President Chen Shui-bian has urged government agencies to review and revise current tax regulations to pare back the widening budget deficit and promote a fairer taxation system. Mr. Chen believes that the value-added tax (VAT) should be raised by one to two percentage points from the current 5 percent in the near future. Such a tax increase would inject around NT$68 billion (US$2 billion) per year into state coffers, which have suffered a shortfall of more than NT$300 billion annually over the past few years. According to government forecasts, the budget deficit will worsen to a record NT$337.3 billion this year from an estimated NT$304 billion last year. Mr. Chen also believes the tax base should be widened and tax items simplified to boost efficiency. Others have proposed that the VAT be increased to 10 percent.
Major directions laid out in his speech at a recent meeting of the economic advisory board include establishing a minimum corporate tax scheme and imposing capital-gains tax on transactions of unlisted companies' stocks. Some companies, particularly high technology firms, are exempt from income taxes because of tax breaks granted by the government to encourage investment.
In general, Mr. Chen hopes to increase the national taxation rate, a gauge that divides taxes by GDP, from the current 13.6 percent to 15 percent within three years, and has set a longer-term goal of 18 percent. He said the same ratio when applied to OECD member countries is about 27 percent. Mr. Chen's instructions are in line with conclusions reached by the Economic Development Advisory Conference in 2001, which set a goal of balancing the budget in five to 10 years.

Relations with China
Despite political difficulties with China, the economic and financial relationship is robust. Chinese authorities will allow 10 Taiwanese banks to upgrade their own representative offices in China to full banking operations and Chinese banks have been granted permission to open representative offices in Taiwan. Taiwanese banking executives, who foresee Chinese banks helping to finance Taiwanese companies wishing to expand on the mainland, welcomed the decision.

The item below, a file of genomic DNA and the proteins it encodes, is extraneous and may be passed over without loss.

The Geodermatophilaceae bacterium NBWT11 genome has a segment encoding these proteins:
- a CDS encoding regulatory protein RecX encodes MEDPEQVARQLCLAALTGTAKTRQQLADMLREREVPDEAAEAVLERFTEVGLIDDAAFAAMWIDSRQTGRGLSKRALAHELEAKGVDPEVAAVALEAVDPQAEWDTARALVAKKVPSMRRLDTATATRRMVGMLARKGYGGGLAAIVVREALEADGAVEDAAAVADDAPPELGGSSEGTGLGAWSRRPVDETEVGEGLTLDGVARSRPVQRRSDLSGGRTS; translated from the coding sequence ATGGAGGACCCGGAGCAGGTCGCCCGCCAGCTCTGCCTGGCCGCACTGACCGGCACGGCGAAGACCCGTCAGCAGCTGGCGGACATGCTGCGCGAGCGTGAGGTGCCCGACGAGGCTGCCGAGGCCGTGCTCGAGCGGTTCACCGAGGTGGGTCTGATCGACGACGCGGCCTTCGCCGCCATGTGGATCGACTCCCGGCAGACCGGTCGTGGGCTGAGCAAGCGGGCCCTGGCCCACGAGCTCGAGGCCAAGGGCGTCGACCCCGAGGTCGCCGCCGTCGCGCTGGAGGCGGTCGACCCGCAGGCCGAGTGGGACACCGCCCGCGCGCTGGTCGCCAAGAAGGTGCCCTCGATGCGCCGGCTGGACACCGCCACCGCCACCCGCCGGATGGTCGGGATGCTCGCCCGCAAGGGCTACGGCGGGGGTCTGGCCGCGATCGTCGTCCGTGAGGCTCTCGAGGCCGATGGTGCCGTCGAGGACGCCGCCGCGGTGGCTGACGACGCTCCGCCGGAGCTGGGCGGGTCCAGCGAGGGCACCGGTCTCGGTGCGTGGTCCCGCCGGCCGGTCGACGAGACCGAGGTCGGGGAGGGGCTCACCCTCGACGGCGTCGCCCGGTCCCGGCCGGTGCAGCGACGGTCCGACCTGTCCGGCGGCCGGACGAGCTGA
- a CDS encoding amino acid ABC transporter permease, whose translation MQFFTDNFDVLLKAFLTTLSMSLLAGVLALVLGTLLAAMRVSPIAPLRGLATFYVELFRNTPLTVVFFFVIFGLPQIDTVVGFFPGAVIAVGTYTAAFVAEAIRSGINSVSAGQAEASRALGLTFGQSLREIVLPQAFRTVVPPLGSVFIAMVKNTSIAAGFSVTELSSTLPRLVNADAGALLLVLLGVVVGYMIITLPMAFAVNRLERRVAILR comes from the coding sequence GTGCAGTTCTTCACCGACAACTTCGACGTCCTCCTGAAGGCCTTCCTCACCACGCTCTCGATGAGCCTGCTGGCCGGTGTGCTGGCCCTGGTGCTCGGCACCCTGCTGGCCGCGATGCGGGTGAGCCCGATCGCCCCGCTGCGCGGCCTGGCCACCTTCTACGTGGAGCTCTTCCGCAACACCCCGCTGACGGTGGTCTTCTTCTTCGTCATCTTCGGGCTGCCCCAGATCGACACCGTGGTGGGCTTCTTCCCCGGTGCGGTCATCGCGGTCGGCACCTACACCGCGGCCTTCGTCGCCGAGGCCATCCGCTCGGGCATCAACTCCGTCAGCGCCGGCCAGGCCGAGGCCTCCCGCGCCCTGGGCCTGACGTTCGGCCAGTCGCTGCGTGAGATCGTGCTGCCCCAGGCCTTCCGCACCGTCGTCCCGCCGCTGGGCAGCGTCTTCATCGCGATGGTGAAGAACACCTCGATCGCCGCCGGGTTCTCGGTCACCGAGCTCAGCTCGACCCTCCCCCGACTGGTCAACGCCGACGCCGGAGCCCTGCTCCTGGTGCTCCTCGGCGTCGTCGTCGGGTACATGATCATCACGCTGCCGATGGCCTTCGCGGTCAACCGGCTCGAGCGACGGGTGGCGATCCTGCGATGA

Interested Chinese lenders must apply to Taiwan's Financial Supervisory Commission, whose chairman, Kong Jaw-sheng, said, "if they send their applications, we will consider to approve," adding, "the next step is branch office. If China agrees to do that, we don't see the problem." A representative office allows banks to gather information and conduct market research, but such firms cannot lend money or take deposits. China Merchants Bank, Industrial Bank Co, Industrial & Commercial Bank of China (Asia) Ltd and Pudong Development Bank established offices in Taiwan in November 2003. 
While the presence of Chinese lenders in Taiwan would buttress mainland companies operating on the island, Chinese banks still lack competitiveness in relation to their Taiwanese counterparts. Currently, 69 Taiwanese banks operate offshore units in China, which service overseas clients. Taiwan central bank governor Perng Fai-nan said last month that he was prepared to allow Taiwanese banks to offer foreign exchange services in the Chinese currency, indicative of Taiwan's desire to expand banking operations more deeply on the mainland.